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Price Tags on Technology: No Simple Solutions

As technology-driven companies contribute innovations that become increasingly interwoven with the economy, CPAs will be called upon to value technology for financial reporting, legal and tax purposes.

November 2008
by Bryan Katz and Marc Olsen/Journal of Accountancy

As technology-driven companies contribute innovations that become increasingly interwoven with the economy, CPAs will be called upon to value technology for financial reporting, legal and tax purposes.

In today’s increasingly technology-driven economy, CPA/ABVs (Accredited in Business Valuation) face an arduous task in putting a price on technology-based intellectual property. Even with examples like Google’s search engine, Apple’s iPod, or Microsoft’s Windows platform, in which established markets exist and discrete revenue streams can be tied to a specific technology, determining value apart from other intangible assets can prove extremely challenging.

Yet, as technology-driven companies continue to emerge and their innovations become increasingly interwoven with the economy, CPAs, valuation specialists and company management will be called upon more frequently to value technology for financial reporting, legal and tax purposes. This article examines technology-based assets and explores the methods and challenges in identifying and valuing them.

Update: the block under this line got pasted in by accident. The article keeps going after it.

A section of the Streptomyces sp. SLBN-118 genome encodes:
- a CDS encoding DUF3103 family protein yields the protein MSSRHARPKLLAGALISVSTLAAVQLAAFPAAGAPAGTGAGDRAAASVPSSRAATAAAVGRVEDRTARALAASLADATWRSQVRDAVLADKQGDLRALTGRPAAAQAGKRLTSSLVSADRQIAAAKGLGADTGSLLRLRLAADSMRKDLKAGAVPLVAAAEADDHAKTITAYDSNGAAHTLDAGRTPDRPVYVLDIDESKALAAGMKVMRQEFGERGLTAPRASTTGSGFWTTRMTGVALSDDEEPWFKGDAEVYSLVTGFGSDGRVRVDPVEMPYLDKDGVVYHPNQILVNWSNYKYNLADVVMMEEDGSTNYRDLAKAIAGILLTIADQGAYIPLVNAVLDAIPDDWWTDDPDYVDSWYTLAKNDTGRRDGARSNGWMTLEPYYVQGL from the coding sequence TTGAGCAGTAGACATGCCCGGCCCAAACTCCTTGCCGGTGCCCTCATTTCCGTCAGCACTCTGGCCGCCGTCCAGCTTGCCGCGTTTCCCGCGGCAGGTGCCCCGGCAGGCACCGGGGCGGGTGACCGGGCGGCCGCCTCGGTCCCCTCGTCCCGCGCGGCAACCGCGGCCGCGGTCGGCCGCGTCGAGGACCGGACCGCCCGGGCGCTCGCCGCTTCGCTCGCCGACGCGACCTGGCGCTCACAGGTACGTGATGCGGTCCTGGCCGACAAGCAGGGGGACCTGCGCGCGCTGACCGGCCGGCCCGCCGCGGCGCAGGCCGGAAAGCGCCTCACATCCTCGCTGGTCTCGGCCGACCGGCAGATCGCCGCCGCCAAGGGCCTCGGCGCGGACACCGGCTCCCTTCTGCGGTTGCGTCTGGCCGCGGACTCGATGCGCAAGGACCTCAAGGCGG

Measuring Technology

Technology is a broad term that can encapsulate a variety of meanings in accounting and valuation contexts. Valuation professionals define technology-based intangibles as possessing value that is attributable to proprietary knowledge and processes, whether developed or purchased, that provide or have the opportunity to provide significant competitive advantages and/or product differentiation. In our experience working with numerous technology companies as financial consultants specializing in valuation, we find that current technology is often the primary intangible asset identified and valued, apart from other customer-related intangibles, trade names and trademarks.

Numerous reasons exist for valuing technology-based intangibles, including, but not limited to, financial reporting, tax, strategic or litigation purposes. Notably, for financial reporting, according to FASB’s Statement no. 141, Business Combinations, and as reiterated in the revised version, Statement no. 141(R), acquirers in business combinations must allocate the total purchase price to acquire its target to the assets it acquired, including its intangible assets.

This article has been excerpted from the Journal of Accountancy. Read the full article here.